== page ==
... smart and provocative ... The question of what constitutes 'necessary' cuts to the heart of whether war can ever be abolished — a question that reverberates through this book, even if Moyn is too searching a thinker to proclaim that he has it definitively figured out.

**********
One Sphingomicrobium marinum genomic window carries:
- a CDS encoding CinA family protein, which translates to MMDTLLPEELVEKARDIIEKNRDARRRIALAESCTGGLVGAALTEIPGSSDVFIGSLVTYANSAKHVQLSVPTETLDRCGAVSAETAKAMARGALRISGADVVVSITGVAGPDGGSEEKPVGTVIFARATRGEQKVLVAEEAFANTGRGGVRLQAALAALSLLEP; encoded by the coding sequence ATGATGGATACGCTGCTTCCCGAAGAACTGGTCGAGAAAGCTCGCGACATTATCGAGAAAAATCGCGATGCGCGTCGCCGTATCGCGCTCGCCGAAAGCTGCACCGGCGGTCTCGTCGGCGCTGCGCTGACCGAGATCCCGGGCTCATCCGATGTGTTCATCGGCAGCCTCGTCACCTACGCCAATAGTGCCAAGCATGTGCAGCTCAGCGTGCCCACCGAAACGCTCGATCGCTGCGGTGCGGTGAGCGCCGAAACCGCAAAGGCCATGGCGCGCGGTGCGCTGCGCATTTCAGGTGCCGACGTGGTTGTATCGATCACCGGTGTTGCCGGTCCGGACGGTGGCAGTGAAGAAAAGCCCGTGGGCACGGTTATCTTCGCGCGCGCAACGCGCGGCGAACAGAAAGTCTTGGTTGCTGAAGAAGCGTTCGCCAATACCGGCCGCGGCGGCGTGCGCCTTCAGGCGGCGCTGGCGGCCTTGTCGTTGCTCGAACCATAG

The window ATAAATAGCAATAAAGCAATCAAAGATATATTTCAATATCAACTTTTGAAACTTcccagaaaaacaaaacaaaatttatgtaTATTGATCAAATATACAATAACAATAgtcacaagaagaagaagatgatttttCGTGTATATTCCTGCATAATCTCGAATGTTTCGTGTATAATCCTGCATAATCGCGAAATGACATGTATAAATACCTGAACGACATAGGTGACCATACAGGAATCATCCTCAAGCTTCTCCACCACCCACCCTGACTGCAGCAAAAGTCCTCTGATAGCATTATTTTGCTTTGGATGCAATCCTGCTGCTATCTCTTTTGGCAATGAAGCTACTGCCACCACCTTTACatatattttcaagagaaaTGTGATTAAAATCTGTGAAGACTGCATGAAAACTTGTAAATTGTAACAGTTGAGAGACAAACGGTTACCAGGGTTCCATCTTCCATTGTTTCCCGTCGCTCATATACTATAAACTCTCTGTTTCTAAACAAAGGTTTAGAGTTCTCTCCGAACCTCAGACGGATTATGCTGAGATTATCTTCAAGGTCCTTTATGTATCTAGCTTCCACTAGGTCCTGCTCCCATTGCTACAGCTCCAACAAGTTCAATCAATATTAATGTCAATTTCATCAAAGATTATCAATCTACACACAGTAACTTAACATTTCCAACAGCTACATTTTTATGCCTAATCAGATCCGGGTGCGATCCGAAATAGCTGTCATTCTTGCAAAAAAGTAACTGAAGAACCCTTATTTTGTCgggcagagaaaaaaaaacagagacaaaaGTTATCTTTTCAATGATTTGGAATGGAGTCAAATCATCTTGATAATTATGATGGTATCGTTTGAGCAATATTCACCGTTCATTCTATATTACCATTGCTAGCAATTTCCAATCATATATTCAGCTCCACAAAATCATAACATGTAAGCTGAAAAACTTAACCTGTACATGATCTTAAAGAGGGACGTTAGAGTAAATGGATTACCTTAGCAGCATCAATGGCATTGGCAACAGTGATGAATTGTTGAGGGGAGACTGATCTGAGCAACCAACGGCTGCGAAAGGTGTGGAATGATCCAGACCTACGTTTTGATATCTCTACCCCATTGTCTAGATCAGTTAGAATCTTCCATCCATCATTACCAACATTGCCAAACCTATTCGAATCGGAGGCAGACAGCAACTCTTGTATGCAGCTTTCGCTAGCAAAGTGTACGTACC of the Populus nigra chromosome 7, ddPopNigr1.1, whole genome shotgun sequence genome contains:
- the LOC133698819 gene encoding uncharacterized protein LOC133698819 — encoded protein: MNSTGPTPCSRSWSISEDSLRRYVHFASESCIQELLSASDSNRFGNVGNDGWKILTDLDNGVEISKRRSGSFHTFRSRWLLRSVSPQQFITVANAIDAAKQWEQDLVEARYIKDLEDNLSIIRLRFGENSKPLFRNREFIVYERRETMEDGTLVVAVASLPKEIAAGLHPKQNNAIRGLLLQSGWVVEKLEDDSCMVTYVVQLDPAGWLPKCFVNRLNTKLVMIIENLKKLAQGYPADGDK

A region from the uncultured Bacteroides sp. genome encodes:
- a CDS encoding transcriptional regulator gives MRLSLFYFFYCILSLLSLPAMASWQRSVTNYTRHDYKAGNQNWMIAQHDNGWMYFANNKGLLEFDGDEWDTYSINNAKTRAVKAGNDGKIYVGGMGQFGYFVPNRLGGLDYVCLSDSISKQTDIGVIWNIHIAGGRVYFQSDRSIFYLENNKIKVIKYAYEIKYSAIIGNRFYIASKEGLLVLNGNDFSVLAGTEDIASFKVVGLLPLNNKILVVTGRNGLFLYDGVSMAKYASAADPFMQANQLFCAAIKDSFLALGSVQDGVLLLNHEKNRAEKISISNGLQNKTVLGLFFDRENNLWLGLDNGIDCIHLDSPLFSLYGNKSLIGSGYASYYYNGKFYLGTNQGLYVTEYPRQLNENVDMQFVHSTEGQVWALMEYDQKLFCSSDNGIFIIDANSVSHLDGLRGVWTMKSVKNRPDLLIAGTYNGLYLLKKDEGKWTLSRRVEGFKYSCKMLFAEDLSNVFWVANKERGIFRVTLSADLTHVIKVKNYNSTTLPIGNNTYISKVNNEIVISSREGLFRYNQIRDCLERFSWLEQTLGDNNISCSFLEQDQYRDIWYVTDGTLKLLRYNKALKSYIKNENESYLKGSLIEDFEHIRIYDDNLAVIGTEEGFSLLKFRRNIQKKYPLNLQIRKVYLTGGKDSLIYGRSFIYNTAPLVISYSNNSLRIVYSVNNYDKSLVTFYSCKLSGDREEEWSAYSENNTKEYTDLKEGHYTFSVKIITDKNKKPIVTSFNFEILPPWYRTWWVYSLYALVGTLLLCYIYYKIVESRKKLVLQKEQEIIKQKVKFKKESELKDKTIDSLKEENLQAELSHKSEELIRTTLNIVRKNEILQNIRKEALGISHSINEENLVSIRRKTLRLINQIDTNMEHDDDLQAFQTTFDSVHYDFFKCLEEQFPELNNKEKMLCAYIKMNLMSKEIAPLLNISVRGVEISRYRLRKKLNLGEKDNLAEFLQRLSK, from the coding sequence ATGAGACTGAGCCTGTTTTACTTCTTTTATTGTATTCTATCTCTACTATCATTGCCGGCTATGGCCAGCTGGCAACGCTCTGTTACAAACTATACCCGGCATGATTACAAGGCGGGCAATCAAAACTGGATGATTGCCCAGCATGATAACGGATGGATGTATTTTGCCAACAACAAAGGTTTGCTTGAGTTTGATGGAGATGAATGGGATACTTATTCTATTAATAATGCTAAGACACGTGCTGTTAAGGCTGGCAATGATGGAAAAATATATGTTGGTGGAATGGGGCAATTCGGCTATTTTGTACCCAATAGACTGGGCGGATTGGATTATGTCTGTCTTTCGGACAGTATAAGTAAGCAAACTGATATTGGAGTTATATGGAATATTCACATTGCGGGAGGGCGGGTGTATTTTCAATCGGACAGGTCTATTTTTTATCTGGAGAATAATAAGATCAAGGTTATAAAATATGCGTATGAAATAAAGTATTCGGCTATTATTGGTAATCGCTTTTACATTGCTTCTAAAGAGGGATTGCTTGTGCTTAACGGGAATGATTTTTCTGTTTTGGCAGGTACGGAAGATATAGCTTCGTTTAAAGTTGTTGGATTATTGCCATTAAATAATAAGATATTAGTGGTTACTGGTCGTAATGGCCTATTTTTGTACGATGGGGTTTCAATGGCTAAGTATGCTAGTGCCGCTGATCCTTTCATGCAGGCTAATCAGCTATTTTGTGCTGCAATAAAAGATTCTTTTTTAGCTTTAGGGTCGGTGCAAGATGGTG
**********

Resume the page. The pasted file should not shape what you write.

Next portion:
... a continuation of Moyn’s decade-long critique of human rights and the liberal ideology that undergirds them. But, unlike his earlier books, Humane expresses a more avowed anti-imperialism, looking specifically at the misplaced idealism used to justify American Empire to the nation’s elites ... Moyn’s wide reading in North Atlantic philosophy, legal theory, and criticism enables him to reconstruct a centuries-old debate that most scholars have downplayed or ignored ... Moyn’s narrow focus on the law sometimes leads him to mischaracterize parts of his story ... implies that the arguments of humane war’s advocates were the primary reason the United States adopted the tactics of humane war. But such arguments found purchase only when other, more causally important transformations took place—when the advent of new technologies, domestic coalitions, and state institutions encouraged and enabled the United States to dominate the world through light-footprint and 'precision' wars. Furthermore, several countries, including Azerbaijan, Iraq, Nigeria, Saudi Arabia, and Turkey, have used drones without making any pretense of practicing humane war, which suggests that other factors besides the intellectual are driving the use of this especially effective technology ... Intellectually, Moyn’s criticisms of humane war are spot-on. But I can’t help but conclude that his focus on humane war is somewhat behind the times. Arguments for humane war no longer occupy the center of political debate as they did in the Bush and Obama years; Trump’s vulgarities have given the lie to the idea that the United States is an exceptional nation able to ethically govern the world. The recently elected Joe Biden barely mentioned law, and said nothing about humane conflict, in his February speech addressing U.S. foreign policy. Critiques of humane war simply do not speak to the new era of great power competition, which pits the United States and its allies against China, Russia, and other authoritarian powers. Nor do they directly address the major, and consistent, reasons the United States acts in the world as it does: the desire and ability to dominate others ... affirms that observers must focus less on how war is fought and more on whether it is fought. The concern with humane war paved the way for the more ambitious demands anti-imperialists are making today. For the first time in almost a century, we can dare to imagine peace.